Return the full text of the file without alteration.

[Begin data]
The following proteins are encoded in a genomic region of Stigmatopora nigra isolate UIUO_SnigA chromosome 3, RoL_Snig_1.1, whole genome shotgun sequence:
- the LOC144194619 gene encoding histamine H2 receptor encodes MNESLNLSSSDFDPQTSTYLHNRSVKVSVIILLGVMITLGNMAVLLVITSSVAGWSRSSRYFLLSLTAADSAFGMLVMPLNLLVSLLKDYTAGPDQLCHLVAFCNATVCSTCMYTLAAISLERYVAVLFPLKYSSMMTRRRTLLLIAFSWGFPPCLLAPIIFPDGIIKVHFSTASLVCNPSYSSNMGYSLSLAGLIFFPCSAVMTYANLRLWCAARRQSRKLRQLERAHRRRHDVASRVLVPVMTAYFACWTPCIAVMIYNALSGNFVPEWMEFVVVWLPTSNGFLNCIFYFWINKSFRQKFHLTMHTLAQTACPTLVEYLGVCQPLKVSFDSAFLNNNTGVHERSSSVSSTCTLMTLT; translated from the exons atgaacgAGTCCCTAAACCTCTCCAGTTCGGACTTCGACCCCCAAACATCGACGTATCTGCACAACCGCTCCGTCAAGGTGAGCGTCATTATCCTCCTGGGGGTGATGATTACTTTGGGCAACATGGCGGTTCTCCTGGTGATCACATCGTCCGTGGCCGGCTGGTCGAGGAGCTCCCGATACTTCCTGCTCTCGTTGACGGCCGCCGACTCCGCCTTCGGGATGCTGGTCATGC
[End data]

The following proteins are encoded in a genomic region of Stigmatopora nigra isolate UIUO_SnigA chromosome 3, RoL_Snig_1.1, whole genome shotgun sequence:
- the LOC144194619 gene encoding histamine H2 receptor encodes MNESLNLSSSDFDPQTSTYLHNRSVKVSVIILLGVMITLGNMAVLLVITSSVAGWSRSSRYFLLSLTAADSAFGMLVMPLNLLVSLLKDYTAGPDQLCHLVAFCNATVCSTCMYTLAAISLERYVAVLFPLKYSSMMTRRRTLLLIAFSWGFPPCLLAPIIFPDGIIKVHFSTASLVCNPSYSSNMGYSLSLAGLIFFPCSAVMTYANLRLWCAARRQSRKLRQLERAHRRRHDVASRVLVPVMTAYFACWTPCIAVMIYNALSGNFVPEWMEFVVVWLPTSNGFLNCIFYFWINKSFRQKFHLTMHTLAQTACPTLVEYLGVCQPLKVSFDSAFLNNNTGVHERSSSVSSTCTLMTLT; translated from the exons atgaacgAGTCCCTAAACCTCTCCAGTTCGGACTTCGACCCCCAAACATCGACGTATCTGCACAACCGCTCCGTCAAGGTGAGCGTCATTATCCTCCTGGGGGTGATGATTACTTTGGGCAACATGGCGGTTCTCCTGGTGATCACATCGTCCGTGGCCGGCTGGTCGAGGAGCTCCCGATACTTCCTGCTCTCGTTGACGGCCGCCGACTCCGCCTTCGGGATGCTGGTCATGC